Furthermore, if your company is publicly traded, you must produce annual audited financial statements, as mandated by federal regulatory bodies. While unaudited financial statements can be useful for internal financial assessments throughout the year, audited financial statements are critical for external reporting and compliance purposes.

Types of audited financial statements

There are four primary types of financial statements that may merit auditing:

  • A balance sheet is a financial statement that provides information about a company's assets, liabilities, and shareholder equity at a specific point in time. It is often considered a snapshot of the company's financial performance.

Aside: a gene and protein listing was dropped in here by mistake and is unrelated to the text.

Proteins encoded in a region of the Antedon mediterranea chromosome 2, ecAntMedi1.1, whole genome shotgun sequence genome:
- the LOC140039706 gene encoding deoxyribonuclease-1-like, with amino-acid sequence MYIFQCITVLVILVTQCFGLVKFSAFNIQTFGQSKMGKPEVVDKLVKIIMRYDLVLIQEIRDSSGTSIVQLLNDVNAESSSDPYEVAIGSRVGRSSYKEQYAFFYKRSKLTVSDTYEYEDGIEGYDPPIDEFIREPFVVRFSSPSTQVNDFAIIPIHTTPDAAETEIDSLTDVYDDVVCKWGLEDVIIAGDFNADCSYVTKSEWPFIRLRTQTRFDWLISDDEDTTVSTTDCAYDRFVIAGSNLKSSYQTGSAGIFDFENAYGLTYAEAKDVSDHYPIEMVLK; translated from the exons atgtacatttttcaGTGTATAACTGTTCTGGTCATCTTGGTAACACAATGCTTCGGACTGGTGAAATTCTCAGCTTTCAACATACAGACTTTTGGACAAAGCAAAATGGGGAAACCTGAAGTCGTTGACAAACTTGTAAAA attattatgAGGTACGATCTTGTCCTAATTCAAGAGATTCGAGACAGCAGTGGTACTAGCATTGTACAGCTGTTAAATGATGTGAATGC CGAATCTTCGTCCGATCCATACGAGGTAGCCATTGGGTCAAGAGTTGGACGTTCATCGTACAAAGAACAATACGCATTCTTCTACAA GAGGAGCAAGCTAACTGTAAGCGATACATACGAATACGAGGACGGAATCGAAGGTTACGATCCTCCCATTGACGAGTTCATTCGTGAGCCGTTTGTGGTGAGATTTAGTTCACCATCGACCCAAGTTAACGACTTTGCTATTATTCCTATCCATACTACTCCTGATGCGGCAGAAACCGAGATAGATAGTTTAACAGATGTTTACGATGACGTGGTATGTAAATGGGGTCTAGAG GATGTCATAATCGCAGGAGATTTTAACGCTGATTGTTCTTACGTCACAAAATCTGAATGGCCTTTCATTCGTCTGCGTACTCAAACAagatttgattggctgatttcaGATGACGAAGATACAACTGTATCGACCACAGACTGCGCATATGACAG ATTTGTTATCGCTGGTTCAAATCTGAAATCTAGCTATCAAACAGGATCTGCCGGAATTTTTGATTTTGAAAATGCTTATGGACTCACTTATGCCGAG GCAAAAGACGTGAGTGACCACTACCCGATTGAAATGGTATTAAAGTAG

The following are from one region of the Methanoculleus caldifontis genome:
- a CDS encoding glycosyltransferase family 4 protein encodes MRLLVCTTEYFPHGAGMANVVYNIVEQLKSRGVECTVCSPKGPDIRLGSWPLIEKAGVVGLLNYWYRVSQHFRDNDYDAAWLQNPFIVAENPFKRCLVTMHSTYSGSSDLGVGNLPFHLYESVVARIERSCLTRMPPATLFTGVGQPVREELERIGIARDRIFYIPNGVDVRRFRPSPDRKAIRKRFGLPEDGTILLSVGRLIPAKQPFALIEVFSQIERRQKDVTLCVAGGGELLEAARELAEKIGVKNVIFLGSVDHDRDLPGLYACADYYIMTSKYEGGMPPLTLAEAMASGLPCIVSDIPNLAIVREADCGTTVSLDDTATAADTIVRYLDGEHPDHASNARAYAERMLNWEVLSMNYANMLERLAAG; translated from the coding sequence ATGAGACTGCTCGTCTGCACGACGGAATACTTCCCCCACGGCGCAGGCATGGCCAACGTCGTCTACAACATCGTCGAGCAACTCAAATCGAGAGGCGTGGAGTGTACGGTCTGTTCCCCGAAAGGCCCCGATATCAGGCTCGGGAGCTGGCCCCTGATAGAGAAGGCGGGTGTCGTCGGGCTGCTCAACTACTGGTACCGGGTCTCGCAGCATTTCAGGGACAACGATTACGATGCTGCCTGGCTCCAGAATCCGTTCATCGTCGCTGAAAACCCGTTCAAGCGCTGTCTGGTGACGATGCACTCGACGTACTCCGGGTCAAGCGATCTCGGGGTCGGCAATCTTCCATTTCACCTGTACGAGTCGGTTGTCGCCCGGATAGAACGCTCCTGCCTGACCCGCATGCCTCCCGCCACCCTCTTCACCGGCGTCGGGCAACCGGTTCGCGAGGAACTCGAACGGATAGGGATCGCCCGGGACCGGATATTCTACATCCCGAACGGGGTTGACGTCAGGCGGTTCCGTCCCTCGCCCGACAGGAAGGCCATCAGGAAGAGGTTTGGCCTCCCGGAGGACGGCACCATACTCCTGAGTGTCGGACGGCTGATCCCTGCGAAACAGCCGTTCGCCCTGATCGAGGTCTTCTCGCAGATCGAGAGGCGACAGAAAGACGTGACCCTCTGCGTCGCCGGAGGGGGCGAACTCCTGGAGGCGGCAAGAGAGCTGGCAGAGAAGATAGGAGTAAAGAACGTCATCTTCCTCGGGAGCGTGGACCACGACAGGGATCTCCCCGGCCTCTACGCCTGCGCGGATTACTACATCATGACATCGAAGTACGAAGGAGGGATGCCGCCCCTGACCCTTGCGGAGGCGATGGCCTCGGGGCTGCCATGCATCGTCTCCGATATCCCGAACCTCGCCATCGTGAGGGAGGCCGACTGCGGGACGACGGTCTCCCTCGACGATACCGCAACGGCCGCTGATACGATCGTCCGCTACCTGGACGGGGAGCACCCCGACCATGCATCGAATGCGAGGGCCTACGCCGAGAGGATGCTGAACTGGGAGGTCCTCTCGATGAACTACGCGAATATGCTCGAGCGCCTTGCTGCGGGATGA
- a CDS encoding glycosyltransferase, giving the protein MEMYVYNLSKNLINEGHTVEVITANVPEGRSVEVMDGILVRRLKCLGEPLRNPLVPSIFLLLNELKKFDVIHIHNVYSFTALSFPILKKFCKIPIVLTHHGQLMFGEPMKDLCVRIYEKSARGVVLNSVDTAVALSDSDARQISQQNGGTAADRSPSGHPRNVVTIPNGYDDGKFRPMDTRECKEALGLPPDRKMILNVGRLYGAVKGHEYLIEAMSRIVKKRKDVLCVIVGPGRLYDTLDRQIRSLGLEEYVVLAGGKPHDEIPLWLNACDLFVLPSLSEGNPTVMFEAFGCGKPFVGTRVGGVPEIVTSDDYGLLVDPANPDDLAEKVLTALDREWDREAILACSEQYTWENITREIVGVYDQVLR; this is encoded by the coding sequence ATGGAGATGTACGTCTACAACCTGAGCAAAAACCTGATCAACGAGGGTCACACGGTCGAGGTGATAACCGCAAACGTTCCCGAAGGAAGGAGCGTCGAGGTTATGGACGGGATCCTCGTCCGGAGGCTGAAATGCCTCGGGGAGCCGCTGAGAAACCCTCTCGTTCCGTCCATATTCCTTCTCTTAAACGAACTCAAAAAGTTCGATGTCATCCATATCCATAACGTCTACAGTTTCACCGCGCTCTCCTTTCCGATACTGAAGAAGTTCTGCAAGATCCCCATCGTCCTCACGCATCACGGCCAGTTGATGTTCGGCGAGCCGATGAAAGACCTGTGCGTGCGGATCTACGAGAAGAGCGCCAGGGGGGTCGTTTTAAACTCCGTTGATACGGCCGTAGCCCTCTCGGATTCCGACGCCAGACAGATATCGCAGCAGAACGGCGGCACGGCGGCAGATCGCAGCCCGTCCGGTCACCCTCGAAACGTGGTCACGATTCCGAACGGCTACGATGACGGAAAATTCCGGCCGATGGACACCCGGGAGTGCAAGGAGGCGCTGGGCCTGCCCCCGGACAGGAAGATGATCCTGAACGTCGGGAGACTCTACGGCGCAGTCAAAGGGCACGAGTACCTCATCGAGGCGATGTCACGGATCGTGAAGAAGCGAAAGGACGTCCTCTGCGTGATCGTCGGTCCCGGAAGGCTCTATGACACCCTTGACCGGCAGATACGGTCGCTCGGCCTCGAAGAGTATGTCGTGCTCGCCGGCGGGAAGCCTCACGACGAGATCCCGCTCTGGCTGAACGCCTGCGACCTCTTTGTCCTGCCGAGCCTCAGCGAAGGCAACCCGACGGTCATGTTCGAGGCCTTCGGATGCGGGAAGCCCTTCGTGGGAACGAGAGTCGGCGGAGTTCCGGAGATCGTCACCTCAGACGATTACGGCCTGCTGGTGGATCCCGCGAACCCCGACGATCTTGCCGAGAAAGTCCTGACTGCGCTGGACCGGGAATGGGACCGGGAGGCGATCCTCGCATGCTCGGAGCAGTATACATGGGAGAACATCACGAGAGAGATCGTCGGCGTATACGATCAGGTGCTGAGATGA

• A cash flow statement is a financial statement that shows the inflow and outflow of cash and cash equivalents in a company's accounts. Cash equivalents may include bank deposits, overdrafts, short-term investments, and other assets that can be easily converted into cash.
  • An income statement, also known as a profit and loss statement, is a financial statement that provides an overview of a company's revenues, expenses, and profits or losses over a specific period of time. It usually includes metrics such as gross profits, net earnings, revenue, expenses, cost of goods sold, taxes, and pre-tax earnings.
  • A statement of shareholder equity is a financial statement that shows changes in a company's shareholder equity over a specific period. It includes information on dividend payments, stock issuances, and other equity transactions. While often included in the balance sheet, it can also be prepared as a separate statement. An increase in shareholder equity is generally seen as a positive sign, while a decrease may indicate problems with the company's financial performance.